Dip your toes into a little philosophy and, before long, you’ll come across an introductory question about identity. It goes like this: you look at a picture of yourself at the age of two and you say, “That’s me.” But how could that be you? You’re not a toddler. That toddler doesn’t read essays about Haruki Murakami and identity on literary web sites. That kid lived in a different time and place than you’re living in now. You don’t share a single molecule with that kid. So you tell yourself stories. “That was me as an infant, before I went to school, fell in love, got a job . . .” Whatever story you tell, the question remains: what do you mean by “me”?
Well, names are an integral part of identity. You and that kid share a name. The rest is comprised of memories (fleeting and unreliable as those are), narratives (embellished and revised as those tend to be), and scars. When you get to this point in the thought exercise, the good questions come out. If what you are is mostly an amalgamation of memories and stories, does this mean you have agency in deciding who you are? Are cultural forces imposing themselves on these stories, forcing a race or gender or sexuality onto your “me”? Is there a core identity to “me”: a soul in the Judeo-Christian tradition, a kokoro in the Japanese one? How much of identity is genuinely individual? How much is cultural? How much is not contained within us and is part of a perpetual interchange with the universe around us? How does this all impact the most rewarding and meaningful parts of our lives: our familial relationships, our friendships, our romantic relationships, our ability to love?
It’s fun stuff to think about. It’s more fun if you don’t take it all too seriously.
Enter Haruki Murakami. Sure, he’s an international literary phenomenon, a global bestseller, and the writer most journalists mention first when the Nobel Prize announcement looms. But he’s also a guy who likes to play around with big philosophical and spiritual questions. He won’t answer them. He’ll take them seriously, but not too seriously. In a sense, he’s like my neighbor’s cat.
Indulge me for a few sentences.
My neighbor’s cat used to come by my front porch when I was out there reading. He’d sit under my chair and swat at the cuffs of my pants. He’d make whole games with my cuffs: stalking them, attacking them, biting them, nuzzling them, sleeping on them. Because I tend to wear a rugged type of pants, he’d never manage to get a thread loose. But that wasn’t his point. It’s too much to expect a cat to have a point. He’d get absorbed in the possibilities and run through the entire range of his capabilities to explore the cuff.
That’s how I envision Haruki Murakami approaching philosophy.
One cuff Murakami is swatting is this question of identity. It permeates his latest work, Colorless Tsukuru Tazaki and His Years of Pilgrimage. At the purest level, it’s a novel about a man who experiences deep emotional pain. This experience results in a fear of abandonment. He meets a woman with whom he is falling in love. In order to be part of that relationship, he has to deal with these memories of the past that have made him who he is and come out of it as who he wants to be. In other words, Colorless Tsukuru must explore his identity and come to know it well enough to rebuild it. The philosophical and the spiritual blend with a very practical question: how can I be a person in a healthy, loving relationship?
Murakami has been toying with love and identity since his earliest works. His very first protagonist — the narrator of Hear the Wind Sing, Pinball 1973, and A Wild Sheep Chase — is an enigma. He presents himself as ordinary and unremarkable. Most of his actions are quotidian. He eats omelets and sandwiches. He clips his fingernails. He drinks beer. He sits at his desk at work and doesn’t work. He plays records. He fails to finish that age-old writing workshop prompt, “You know Bob. He’s the kind of guy who . . . ” In the second two novels, he at least has a desire. In one, he’s looking for a lost pinball machine; in the other, he’s searching for a sheep with a star on its back. In Hear the Wind Sing, he doesn’t seem to want anything.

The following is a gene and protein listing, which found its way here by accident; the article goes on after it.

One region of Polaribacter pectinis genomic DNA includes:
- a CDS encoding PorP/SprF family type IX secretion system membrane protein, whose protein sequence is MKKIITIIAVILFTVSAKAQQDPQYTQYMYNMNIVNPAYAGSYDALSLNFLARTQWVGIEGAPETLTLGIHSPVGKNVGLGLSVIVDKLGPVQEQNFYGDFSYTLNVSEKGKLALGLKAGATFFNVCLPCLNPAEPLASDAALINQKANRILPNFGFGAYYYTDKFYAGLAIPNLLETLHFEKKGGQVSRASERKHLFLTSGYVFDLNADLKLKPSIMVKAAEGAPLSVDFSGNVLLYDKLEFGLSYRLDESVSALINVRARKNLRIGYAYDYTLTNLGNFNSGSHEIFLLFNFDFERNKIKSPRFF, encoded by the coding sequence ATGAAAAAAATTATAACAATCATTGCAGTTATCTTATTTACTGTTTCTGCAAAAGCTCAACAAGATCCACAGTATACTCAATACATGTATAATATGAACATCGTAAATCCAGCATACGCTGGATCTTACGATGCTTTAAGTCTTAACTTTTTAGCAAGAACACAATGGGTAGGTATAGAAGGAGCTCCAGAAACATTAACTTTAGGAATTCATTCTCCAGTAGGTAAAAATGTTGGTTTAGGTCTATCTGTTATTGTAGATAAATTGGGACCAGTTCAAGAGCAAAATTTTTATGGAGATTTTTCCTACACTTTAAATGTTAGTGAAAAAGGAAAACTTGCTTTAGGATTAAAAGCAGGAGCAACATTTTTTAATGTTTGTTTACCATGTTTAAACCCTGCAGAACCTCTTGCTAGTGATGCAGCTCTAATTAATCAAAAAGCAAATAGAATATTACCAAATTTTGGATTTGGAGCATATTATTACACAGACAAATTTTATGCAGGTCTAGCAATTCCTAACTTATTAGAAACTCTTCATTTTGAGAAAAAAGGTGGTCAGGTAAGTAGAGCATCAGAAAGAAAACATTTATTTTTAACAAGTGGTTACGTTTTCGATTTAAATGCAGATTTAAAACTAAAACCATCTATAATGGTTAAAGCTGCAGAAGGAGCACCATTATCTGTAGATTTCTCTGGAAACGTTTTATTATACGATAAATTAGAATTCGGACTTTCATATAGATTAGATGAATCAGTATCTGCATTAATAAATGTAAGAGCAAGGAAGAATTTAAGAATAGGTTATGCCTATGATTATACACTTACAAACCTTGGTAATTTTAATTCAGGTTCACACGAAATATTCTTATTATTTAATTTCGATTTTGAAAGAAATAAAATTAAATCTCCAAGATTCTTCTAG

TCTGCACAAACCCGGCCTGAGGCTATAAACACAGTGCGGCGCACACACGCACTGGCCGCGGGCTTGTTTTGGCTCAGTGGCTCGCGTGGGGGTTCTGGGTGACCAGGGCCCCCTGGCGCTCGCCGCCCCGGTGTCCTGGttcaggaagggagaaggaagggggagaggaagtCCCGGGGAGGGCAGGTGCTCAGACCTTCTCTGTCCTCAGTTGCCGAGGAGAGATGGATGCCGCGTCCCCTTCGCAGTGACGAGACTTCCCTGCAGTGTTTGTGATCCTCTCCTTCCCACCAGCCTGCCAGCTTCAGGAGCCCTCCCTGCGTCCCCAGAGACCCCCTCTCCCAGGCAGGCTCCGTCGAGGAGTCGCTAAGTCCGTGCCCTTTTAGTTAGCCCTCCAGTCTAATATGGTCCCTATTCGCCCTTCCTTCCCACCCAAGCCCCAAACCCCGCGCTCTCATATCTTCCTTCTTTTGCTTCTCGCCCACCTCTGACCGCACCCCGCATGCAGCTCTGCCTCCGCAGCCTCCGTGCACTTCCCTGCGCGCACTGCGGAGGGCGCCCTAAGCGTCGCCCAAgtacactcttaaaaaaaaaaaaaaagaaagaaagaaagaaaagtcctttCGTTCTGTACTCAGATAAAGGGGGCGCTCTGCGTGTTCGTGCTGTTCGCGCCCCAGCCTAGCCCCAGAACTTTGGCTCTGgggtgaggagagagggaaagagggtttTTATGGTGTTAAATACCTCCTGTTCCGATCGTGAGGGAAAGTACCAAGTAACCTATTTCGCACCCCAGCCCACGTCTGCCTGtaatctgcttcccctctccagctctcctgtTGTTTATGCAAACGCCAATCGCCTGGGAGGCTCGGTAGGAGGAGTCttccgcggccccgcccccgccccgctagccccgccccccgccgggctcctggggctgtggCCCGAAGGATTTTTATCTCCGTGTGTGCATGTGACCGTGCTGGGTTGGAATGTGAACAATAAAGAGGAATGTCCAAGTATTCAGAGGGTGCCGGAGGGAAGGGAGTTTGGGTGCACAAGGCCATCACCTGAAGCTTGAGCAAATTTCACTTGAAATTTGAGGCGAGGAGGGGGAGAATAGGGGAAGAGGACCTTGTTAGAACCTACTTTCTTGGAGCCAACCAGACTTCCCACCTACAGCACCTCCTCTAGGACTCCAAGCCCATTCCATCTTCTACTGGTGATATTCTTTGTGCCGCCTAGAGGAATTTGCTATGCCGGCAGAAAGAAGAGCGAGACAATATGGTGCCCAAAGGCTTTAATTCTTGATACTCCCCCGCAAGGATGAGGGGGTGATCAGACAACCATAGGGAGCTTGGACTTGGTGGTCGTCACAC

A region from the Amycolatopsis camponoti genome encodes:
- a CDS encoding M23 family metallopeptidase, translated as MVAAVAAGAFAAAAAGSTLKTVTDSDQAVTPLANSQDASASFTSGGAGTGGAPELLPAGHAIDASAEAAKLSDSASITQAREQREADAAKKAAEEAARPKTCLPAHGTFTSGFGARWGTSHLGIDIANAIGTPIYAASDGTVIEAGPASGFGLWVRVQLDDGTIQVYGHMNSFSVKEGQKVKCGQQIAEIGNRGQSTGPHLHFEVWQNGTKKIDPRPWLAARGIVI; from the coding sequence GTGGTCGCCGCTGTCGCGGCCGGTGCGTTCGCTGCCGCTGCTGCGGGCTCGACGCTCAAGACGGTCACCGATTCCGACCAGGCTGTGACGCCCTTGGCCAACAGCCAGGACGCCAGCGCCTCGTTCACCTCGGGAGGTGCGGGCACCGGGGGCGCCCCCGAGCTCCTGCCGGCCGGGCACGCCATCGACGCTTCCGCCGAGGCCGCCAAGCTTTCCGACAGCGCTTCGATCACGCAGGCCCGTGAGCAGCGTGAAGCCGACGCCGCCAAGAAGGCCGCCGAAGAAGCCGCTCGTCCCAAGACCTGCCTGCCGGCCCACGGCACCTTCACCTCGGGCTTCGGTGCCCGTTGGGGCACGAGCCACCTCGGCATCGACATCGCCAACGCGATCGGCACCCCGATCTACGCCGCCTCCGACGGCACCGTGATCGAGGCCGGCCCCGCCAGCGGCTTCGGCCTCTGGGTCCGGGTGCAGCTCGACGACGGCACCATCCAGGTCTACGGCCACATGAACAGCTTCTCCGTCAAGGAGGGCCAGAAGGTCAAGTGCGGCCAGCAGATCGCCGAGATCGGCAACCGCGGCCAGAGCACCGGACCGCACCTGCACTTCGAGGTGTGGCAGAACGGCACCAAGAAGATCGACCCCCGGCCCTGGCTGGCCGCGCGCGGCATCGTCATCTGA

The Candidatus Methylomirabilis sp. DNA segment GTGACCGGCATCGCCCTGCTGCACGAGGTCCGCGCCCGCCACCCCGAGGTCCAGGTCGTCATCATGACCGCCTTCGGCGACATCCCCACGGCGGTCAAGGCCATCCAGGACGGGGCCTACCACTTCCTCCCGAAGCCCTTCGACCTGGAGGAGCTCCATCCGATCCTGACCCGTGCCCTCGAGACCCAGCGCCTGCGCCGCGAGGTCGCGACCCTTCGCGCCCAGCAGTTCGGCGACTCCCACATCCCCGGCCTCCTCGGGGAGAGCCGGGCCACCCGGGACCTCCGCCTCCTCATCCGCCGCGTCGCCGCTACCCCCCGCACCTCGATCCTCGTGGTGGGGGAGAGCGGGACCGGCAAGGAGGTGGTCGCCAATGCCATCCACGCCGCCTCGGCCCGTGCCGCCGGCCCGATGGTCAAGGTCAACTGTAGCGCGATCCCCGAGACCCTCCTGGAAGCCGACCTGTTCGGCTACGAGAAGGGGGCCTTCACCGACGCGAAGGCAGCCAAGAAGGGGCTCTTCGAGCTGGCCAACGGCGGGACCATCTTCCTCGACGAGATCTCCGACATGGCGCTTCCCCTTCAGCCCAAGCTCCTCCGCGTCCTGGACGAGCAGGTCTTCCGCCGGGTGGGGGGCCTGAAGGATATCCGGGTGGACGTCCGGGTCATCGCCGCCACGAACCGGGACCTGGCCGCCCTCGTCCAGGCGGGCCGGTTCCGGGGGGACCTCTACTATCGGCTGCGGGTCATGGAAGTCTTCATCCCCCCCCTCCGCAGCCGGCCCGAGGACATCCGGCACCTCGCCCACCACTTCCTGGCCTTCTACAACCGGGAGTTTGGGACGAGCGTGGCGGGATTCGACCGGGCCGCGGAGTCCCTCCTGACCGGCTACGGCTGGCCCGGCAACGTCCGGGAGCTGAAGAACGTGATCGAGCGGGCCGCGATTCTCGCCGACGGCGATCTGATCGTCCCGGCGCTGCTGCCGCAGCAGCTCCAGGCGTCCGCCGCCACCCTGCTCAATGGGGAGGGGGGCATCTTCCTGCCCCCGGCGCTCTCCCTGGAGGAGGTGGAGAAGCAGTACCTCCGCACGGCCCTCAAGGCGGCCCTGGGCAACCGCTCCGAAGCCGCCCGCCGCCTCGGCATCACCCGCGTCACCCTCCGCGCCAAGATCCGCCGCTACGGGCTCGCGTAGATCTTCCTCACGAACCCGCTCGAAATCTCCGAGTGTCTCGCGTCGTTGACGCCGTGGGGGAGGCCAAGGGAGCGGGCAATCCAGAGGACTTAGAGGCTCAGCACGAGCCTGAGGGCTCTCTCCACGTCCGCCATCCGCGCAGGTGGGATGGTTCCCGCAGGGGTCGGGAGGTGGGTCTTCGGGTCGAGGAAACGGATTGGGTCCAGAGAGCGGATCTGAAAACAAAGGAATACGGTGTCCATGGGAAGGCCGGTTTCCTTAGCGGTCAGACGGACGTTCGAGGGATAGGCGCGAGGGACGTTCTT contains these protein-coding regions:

Most notably, he has no name. In Murakami’s first four books and five of his first six, his narrators are unnamed. In the Japanese, Murakami uses the first person pronoun boku instead of the more common pronouns watashi and watahashi. Boku is reserved for men and particularly young men. It doesn’t translate cleanly to English, but I wouldn’t be steering you too far off course to explain boku as the “dude” pronoun. Jay Rubin, in Haruki Murakami and the Music of Words, explains this about the pronouns and thereafter refers to Murakami’s narrator as Boku. The Dude, so to speak (though not Jeff Bridges’ version). In this way, Rubin imposes the identity that Murakami and his narrator resist. It’s a natural reaction. If people don’t show us who they are, we make up names and stories to fill in the gaps.
At one point in A Wild Sheep Chase, the narrator and his girlfriend (both unnamed) debate with an unnamed limo driver about the significance of names. It’s fairly whimsical conversation that acknowledges how much of our identities are entwined with our names. If we don’t give ourselves names, people will assign them to us. Names like “the narrator,” “the girlfriend,” and “the limo driver.” Each of these names also assigns a role. Being a narrator, girlfriend, or limo driver all comes with a number of culturally designated tasks and responsibilities. Once we’re named as such, we’re expected to perform accordingly.
When, in his novels, Murakami finally got around to naming his protagonists, he named two of them Toru, a Japanese verb that means “to pass through.” Whether the story is passing through the narrator or the narrator is passing through the story or whether “passing through” is a more accurate way of describing our lives than the most common verb we apply to it — being — is not the issue. The issue is that Murakami is playing with us like that cat at my cuffs. No thread comes loose.